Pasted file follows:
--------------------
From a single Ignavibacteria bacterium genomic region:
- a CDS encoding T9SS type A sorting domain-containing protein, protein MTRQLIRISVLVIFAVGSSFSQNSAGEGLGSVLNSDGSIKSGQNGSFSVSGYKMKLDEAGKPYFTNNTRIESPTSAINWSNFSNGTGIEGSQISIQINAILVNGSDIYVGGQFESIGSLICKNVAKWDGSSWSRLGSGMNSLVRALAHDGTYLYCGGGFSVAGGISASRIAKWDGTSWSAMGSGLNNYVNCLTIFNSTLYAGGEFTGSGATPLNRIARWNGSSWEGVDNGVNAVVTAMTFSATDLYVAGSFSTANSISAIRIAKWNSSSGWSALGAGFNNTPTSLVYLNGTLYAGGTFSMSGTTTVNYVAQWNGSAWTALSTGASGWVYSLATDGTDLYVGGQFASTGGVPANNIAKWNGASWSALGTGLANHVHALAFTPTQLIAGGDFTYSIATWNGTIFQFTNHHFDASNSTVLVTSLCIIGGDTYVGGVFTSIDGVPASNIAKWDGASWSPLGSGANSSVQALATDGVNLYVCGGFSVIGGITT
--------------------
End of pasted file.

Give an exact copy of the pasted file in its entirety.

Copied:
From a single Ignavibacteria bacterium genomic region:
- a CDS encoding T9SS type A sorting domain-containing protein, protein MTRQLIRISVLVIFAVGSSFSQNSAGEGLGSVLNSDGSIKSGQNGSFSVSGYKMKLDEAGKPYFTNNTRIESPTSAINWSNFSNGTGIEGSQISIQINAILVNGSDIYVGGQFESIGSLICKNVAKWDGSSWSRLGSGMNSLVRALAHDGTYLYCGGGFSVAGGISASRIAKWDGTSWSAMGSGLNNYVNCLTIFNSTLYAGGEFTGSGATPLNRIARWNGSSWEGVDNGVNAVVTAMTFSATDLYVAGSFSTANSISAIRIAKWNSSSGWSALGAGFNNTPTSLVYLNGTLYAGGTFSMSGTTTVNYVAQWNGSAWTALSTGASGWVYSLATDGTDLYVGGQFASTGGVPANNIAKWNGASWSALGTGLANHVHALAFTPTQLIAGGDFTYSIATWNGTIFQFTNHHFDASNSTVLVTSLCIIGGDTYVGGVFTSIDGVPASNIAKWDGASWSPLGSGANSSVQALATDGVNLYVCGGFSVIGGITT